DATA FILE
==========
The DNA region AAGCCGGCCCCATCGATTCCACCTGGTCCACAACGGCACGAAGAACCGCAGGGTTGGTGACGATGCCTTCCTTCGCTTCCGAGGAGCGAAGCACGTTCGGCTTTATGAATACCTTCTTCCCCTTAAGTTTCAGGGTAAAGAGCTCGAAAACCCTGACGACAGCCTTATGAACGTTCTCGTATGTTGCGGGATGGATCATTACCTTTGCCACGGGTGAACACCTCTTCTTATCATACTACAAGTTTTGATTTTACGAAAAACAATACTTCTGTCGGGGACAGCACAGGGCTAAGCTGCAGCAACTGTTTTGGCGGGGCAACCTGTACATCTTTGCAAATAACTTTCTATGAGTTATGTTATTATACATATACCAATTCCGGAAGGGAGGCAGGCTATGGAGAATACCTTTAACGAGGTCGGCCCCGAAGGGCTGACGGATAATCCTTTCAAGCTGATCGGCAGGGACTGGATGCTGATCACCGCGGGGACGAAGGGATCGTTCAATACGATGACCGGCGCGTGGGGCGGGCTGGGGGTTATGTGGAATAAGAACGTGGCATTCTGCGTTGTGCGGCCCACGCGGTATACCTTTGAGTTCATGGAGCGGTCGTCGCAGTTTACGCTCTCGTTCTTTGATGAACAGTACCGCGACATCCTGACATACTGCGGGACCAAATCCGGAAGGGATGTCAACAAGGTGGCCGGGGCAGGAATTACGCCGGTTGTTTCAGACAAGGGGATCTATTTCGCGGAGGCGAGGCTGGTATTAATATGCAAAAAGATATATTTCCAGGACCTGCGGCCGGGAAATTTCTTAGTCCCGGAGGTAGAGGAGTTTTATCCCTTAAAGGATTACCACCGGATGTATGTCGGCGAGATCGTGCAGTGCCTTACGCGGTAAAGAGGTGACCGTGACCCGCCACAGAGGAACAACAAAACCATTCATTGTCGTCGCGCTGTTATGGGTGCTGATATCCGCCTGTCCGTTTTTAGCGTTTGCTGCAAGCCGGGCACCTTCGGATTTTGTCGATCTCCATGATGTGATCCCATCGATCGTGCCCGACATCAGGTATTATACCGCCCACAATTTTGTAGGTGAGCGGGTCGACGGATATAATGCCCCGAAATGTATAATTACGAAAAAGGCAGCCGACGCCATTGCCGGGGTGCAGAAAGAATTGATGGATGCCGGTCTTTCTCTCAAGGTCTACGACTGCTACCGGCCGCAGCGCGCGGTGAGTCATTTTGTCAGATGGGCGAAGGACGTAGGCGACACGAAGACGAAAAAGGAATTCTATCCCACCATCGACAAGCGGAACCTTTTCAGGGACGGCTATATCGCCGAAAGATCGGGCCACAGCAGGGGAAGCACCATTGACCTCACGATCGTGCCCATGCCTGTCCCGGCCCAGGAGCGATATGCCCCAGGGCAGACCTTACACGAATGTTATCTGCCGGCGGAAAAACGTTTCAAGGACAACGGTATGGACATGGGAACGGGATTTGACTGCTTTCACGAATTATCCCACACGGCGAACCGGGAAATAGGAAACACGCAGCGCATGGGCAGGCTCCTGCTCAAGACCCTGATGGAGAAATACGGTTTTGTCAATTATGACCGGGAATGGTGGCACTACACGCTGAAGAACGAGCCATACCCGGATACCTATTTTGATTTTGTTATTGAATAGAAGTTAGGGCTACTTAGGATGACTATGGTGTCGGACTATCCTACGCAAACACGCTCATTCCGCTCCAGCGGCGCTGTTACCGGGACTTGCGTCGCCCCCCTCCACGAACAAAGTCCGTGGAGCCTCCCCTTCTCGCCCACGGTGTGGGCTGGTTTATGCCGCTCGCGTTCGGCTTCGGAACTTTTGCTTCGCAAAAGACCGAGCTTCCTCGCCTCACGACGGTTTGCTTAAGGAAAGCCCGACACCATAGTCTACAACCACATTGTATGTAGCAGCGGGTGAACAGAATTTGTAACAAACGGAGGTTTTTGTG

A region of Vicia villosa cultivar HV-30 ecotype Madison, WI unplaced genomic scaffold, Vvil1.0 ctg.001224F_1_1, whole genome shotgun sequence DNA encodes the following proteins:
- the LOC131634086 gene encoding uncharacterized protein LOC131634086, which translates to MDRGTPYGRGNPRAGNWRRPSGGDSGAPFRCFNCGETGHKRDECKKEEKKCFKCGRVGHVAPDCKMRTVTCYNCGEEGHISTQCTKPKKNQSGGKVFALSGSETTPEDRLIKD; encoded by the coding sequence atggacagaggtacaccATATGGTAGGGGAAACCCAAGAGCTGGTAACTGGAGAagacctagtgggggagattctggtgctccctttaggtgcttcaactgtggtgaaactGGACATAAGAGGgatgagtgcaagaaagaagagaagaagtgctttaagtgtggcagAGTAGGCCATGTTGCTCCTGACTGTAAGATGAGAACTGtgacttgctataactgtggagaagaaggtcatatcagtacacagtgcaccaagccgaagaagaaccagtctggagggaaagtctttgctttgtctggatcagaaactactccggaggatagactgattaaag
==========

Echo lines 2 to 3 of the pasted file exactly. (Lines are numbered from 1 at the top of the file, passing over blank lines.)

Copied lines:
A region of Vicia villosa cultivar HV-30 ecotype Madison, WI unplaced genomic scaffold, Vvil1.0 ctg.001224F_1_1, whole genome shotgun sequence DNA encodes the following proteins:
- the LOC131634086 gene encoding uncharacterized protein LOC131634086, which translates to MDRGTPYGRGNPRAGNWRRPSGGDSGAPFRCFNCGETGHKRDECKKEEKKCFKCGRVGHVAPDCKMRTVTCYNCGEEGHISTQCTKPKKNQSGGKVFALSGSETTPEDRLIKD; encoded by the coding sequence atggacagaggtacaccATATGGTAGGGGAAACCCAAGAGCTGGTAACTGGAGAagacctagtgggggagattctggtgctccctttaggtgcttcaactgtggtgaaactGGACATAAGAGGgatgagtgcaagaaagaagagaagaagtgctttaagtgtggcagAGTAGGCCATGTTGCTCCTGACTGTAAGATGAGAACTGtgacttgctataactgtggagaagaaggtcatatcagtacacagtgcaccaagccgaagaagaaccagtctggagggaaagtctttgctttgtctggatcagaaactactccggaggatagactgattaaag